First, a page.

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 From the History of Sheboygan County, Wis., Past and Present, Volume II, 1912:

Henry E. Roth, Page 5


Henry E. Roth, a master mason by trade, who was born in Germany and came to America in 1850, was for many years a well known and respectred business man of Sheboygan and the founder of the extensive lime works of the Sheboygan Line Company. His birth occurred April 18, 1824, in Arnstadt, Thuringen, Germany.

In the excellent schools of the fatherland Henry E. Roth received a liberal education and some yeaars before attaining his majority he started to learn the mason's trade, in which he served an apprenticeship of three years. After the completion of his apprenticeship he determined to become a master mason and, complying with the requirements in Germany, he traveled about the country for three years, gaining valuable experience while engaged in the construction of various important public and private buildings. He served for two years in the German army and after completing his military service he worked in many parts of Germany and assisted in the erection of the magnificent castle of the grand duke of Mecklenburg-Schwerin at Schwerin.

Bieng of a progressive nature and becoming convinced that the new world would afford him better opportunity for business and profit, in 1850 Mr. Roth emigrated to the United States, settling first in Buffalo, New York, where he followed his trade for a year. He then went to New Orleans, Louisiana, where he remained for a short time and in 1852 came to Sheboygan, where he settled and began active business. Early in his career in Sheboygan he entered into partnership with Frank Schwartz. The firm did a general contracting and building business and dring the time they were together erected many of the more pretentious buildings of Sheboygan, which were built in those early days. One such building was the Judge Taylor residence, which is an old relic of Sheboygan still in existence but now a part of the Insane Asylum. In 1854 they built the second ward school and numerous other well known buildings of that period. While hunting game one day, in 1854, Mr. Roth discovered lime rock in the vicinity of Sheboygan and shortly afterward purchased ten acres of ground on which this stone was found. This was the beginning of the now extensive works of the Sheboygan Line Company, which has added to its landed holdings some forty-file acres since the original purchase. This business, beginning in a small way, was developed until the concern shipped its product to various points on the Great Lakes, maintaining a branch house in Minneapolis, Minnesota, and transacted a large business, employing a number of men. In the earlier days of Mr. Roth's lime-manufacturing interests he did not give his entire attention to that business bu followed building as well. While constructing the Otten building he met with a serious accident which so disabled him that he gave up buildig and became engaged in the mercantile business, which he followed for three years. He then sold his mercantile establishment and thereafter until the time of his death, in 1887, he gave his entire attention to his lime quarries. The business from this time was developed more rapidly than before and the products of the quarry and kiln were shipped to all parts of the central states, and through the branch house in Minneapolis a large business was done in the northwest.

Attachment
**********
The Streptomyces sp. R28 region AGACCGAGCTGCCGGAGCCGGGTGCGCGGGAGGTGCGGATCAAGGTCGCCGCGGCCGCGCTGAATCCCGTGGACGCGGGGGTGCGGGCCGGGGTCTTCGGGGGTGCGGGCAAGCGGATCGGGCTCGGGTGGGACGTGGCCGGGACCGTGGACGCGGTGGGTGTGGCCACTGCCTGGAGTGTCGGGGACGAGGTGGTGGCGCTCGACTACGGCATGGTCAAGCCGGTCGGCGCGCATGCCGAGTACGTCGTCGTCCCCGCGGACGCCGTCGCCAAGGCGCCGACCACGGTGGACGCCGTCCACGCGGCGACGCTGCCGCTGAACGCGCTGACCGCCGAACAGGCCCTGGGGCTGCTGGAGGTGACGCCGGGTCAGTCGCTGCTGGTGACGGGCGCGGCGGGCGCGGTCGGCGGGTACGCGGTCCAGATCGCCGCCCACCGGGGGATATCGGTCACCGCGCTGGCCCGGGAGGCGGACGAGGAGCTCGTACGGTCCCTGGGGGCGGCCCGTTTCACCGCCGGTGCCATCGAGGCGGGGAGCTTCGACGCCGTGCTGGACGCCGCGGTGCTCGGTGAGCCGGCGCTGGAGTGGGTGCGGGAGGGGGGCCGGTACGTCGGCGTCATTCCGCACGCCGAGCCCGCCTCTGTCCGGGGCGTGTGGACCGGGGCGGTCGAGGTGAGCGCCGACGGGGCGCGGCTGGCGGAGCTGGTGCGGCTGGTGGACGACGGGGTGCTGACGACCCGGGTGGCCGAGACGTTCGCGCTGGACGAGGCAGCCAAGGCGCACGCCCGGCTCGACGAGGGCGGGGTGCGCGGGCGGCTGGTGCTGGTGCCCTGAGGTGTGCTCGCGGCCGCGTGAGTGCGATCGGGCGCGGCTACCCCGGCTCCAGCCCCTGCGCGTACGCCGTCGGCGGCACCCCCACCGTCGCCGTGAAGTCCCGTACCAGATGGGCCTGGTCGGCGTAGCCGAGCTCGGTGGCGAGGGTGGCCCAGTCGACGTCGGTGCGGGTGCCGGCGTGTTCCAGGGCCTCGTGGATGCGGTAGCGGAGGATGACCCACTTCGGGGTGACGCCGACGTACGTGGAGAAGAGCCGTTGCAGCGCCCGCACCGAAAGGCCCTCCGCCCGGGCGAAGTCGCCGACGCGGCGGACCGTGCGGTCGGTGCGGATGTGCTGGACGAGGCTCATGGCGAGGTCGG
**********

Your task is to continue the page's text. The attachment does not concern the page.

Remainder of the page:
By his first marriage Mr. Roth became the father of four children, three of whom are living. Louisa H., who is the widow of Fred Brand, of Chicago, Illinois, is the mother of three children. Henry J., who is a machinist of Chicago, is married and has two children. Adolph, who completes the family, is engaged in the awning business. He is married and has six chilcred. Mr. Roth's first wilfe died in 1859 and in the following year he wedded Miss Emilie Henrietta Kanitz and they became the parents of nine children, seven of whom are now living: Emilie, who married Theodore Fleicher, manager of the Sheboygan Lime Company, by whom she has one daughter; Louis, a plumber of St. Cloud, Minnesota, who is married and has four children; William and Caroline, who reside at home; Herman, deceased, who was formerly manager of the lime works; Hedwig, who is the wife of Fred Guessenhainer and the mother of four children; Antonio, who married William Kowalke, a commercial traveler, by whom she has two children; Elfrieda, at home, who is secretary of the lime company; and Oscar, who died in infancy.

Mr. Roth throughout his lifetime was a patriotic, public-spirited man, who devoted a liberal amount of his time to public affairs. He served for two terms as city treasurer of Sheboygan and was alderman from the eighth ward, which has now been reorganized and is known as the third ward. He also served as supervisor and helped to organize a rifle company in 1853, of which company he later became captain. His passing, in 1887, marked the close of a useful and honorable career and the close of a life's work during which had been accomplished a great deal of valuable service to the city and community of Sheboygan. Greatly respected during his lifetime, his memory is held in reverence and in history he will be known as one of the most progressive, active, useful and honorable citizens of Sheboygan. The widow, Henrietta Roth, who survives and who throughout her deceased husband's career was his able helpmate, is still living in Sheboygan and is the president of the Sheboygan Lime Company.